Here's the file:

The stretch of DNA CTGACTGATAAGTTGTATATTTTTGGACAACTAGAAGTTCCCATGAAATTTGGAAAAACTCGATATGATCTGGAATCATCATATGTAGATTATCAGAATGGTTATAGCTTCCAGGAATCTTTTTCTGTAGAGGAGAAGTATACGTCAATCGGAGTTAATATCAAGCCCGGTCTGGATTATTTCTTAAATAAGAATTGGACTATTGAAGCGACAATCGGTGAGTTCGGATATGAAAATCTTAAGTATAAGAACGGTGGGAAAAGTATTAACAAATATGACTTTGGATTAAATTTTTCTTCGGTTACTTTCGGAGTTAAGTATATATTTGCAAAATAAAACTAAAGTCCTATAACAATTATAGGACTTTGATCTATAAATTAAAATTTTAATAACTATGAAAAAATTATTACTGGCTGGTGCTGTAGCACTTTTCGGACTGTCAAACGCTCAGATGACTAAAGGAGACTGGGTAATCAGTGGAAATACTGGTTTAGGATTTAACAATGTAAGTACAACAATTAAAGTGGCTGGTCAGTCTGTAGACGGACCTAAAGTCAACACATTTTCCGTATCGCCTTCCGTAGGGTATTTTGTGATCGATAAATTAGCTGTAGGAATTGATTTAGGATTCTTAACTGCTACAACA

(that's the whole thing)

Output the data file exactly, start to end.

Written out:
The stretch of DNA CTGACTGATAAGTTGTATATTTTTGGACAACTAGAAGTTCCCATGAAATTTGGAAAAACTCGATATGATCTGGAATCATCATATGTAGATTATCAGAATGGTTATAGCTTCCAGGAATCTTTTTCTGTAGAGGAGAAGTATACGTCAATCGGAGTTAATATCAAGCCCGGTCTGGATTATTTCTTAAATAAGAATTGGACTATTGAAGCGACAATCGGTGAGTTCGGATATGAAAATCTTAAGTATAAGAACGGTGGGAAAAGTATTAACAAATATGACTTTGGATTAAATTTTTCTTCGGTTACTTTCGGAGTTAAGTATATATTTGCAAAATAAAACTAAAGTCCTATAACAATTATAGGACTTTGATCTATAAATTAAAATTTTAATAACTATGAAAAAATTATTACTGGCTGGTGCTGTAGCACTTTTCGGACTGTCAAACGCTCAGATGACTAAAGGAGACTGGGTAATCAGTGGAAATACTGGTTTAGGATTTAACAATGTAAGTACAACAATTAAAGTGGCTGGTCAGTCTGTAGACGGACCTAAAGTCAACACATTTTCCGTATCGCCTTCCGTAGGGTATTTTGTGATCGATAAATTAGCTGTAGGAATTGATTTAGGATTCTTAACTGCTACAACA